I would just list some most confusing points in using these two words.

When external and exterior refer to the outside of something, say 'The exterior walls need a new coat of paint', apart from exterior being able to be used as noun, are these two used interchangeably?

When they express something coming from outside, like 'Low birth weight may be caused by external factors', 'information from external sources' external affairs' and 'external examination', can I replace external in these sentences by exterior?


1 Answer 1


External can often be substitued for exterior. But not the other way around. Let's look at the definitions:

Exterior usually refers to the outside surface of an object. In your example "exterior walls" are part of the house, but are facing outwards. Merriam-Webster defines exterior as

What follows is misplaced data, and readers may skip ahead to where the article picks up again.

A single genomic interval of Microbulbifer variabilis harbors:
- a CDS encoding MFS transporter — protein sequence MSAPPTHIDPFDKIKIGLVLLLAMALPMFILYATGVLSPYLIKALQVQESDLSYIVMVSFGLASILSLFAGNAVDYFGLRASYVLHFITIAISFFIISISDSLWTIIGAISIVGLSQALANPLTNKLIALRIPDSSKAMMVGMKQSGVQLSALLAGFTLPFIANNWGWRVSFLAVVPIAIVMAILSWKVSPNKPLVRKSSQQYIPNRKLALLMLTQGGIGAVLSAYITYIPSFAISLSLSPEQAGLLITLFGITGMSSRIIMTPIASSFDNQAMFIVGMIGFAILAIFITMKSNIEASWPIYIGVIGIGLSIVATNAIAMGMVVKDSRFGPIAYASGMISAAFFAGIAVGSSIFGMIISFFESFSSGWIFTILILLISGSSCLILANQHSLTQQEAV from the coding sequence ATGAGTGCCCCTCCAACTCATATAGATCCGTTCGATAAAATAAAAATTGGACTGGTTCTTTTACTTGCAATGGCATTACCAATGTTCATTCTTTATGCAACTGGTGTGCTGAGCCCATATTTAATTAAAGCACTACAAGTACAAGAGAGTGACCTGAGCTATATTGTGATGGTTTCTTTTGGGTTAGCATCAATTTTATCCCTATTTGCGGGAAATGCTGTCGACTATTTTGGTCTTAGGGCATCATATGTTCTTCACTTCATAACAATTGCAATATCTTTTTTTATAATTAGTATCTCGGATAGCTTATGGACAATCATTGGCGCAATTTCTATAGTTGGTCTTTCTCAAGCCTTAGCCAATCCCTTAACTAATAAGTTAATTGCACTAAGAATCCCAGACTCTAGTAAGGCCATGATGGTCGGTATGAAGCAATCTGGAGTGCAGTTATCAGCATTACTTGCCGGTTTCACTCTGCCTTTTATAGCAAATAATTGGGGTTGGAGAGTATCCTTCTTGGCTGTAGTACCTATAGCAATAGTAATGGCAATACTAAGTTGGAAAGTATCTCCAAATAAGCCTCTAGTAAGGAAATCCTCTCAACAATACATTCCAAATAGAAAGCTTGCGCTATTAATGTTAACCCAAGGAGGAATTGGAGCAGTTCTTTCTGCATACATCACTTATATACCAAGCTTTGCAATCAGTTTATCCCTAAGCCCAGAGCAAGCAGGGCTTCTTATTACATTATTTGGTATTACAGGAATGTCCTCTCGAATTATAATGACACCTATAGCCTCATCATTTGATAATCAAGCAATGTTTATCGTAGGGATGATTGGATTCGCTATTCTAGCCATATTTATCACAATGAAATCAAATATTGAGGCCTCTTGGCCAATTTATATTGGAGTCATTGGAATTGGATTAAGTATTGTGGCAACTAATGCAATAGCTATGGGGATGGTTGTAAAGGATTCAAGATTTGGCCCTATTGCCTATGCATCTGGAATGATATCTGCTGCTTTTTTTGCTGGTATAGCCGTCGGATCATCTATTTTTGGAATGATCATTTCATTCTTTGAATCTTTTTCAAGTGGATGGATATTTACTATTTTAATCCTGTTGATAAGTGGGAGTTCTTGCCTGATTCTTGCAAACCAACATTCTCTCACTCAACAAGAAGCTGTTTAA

1 : being on an outside surface : situated on the outside
2 : observable by outward signs. "his exterior quietness is belied by an occasional nervous twitch" —Current Biography
3 : suitable for use on outside surfaces

As you can see in the definition, external can also mean exterior surface, for example you could call them "external walls", but this would be a less common usage.

In practice, external usually refers to a force or object outside of the subject. In your example "external forces" are forces from the environment outside of the control or influence of the infant, but not part of the infant themselves.

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